In the Christian calendar, the period of Advent is that which includes the four Sundays just before Christmas, the time of the coming of Christ.
This year (1960) all of the Sundays will lead up to the last which is Christmas Day, itself. Advent is designed to bring us to Christmas "on our knees" and only by keeping it a true Advent can we know the true meaning of Christmas. . . .
The first thing to get ready for Christmas is our own hearts  -  we should always decide,
 . .  Christmas fills a large place in our lives. With each recurrence brings a wave of good feeling and friendship that makes the air softer and warmer and ;puts new happiness into our hearts. . . .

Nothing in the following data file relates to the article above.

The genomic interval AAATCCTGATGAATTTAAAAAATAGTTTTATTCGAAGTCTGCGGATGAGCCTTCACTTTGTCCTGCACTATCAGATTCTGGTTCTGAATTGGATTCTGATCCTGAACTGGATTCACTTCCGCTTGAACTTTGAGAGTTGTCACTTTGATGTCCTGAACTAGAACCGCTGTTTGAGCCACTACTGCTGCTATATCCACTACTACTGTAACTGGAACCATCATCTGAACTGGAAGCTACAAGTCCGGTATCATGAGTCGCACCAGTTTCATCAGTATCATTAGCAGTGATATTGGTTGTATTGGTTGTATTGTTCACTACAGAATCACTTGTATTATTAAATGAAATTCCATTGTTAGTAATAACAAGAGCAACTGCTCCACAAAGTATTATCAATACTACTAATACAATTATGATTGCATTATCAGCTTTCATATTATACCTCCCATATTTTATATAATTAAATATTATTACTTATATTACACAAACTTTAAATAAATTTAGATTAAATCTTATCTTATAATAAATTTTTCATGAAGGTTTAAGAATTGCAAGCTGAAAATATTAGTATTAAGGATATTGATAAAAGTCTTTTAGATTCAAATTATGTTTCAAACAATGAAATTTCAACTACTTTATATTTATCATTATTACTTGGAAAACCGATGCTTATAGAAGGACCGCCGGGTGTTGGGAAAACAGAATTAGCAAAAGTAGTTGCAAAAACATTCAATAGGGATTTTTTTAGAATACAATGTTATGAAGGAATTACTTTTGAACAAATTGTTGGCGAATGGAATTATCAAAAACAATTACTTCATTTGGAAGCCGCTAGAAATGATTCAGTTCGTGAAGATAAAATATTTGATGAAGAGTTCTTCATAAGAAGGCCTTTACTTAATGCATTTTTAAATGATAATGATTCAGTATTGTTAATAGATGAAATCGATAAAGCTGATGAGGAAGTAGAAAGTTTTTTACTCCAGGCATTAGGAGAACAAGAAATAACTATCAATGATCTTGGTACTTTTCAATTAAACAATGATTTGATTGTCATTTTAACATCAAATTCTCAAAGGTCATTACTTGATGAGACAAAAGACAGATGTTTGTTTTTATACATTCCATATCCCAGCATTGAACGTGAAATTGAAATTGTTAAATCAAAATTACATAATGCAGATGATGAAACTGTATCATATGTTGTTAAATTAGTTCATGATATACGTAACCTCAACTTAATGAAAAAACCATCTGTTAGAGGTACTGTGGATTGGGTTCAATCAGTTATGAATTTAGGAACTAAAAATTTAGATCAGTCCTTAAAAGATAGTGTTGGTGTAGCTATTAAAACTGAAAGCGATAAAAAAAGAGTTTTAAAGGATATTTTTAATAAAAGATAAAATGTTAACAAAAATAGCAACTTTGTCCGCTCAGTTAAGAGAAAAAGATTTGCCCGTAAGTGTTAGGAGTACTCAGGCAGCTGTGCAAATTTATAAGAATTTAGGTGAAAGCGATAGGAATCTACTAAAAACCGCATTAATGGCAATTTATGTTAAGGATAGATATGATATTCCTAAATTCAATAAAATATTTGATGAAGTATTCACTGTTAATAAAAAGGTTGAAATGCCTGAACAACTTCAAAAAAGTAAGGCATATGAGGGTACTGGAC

You decide whether our Christmas will be Christmastide or Christmas-tied.  . . . "

Wednesday, November 26, 2014

The "Grateful" Camp Giving Thanks this Thanksgiving

Excerpts takes from "Just Thoughts of a Plain Country Woman" by Lucile Ellingwood Morrow, published in The Collinsville News, November 22, 1951.  

Mrs. Morrow's son was in combat in Korea at the time of this writing. He had returned from WWII only to be called back in for military action in Korea.  

". . . .Thanksgiving time is here again and I think this year more than since the last war, folks in the United States are divided into . . .  camps:  the Thankful and the Worried.  

In the Thankful Camp are those whose hearts are full to bursting with gratitude and thanksgiving since we are blessed above all people on earth. Our cities are not being bombed, our crops have not been destroyed . . .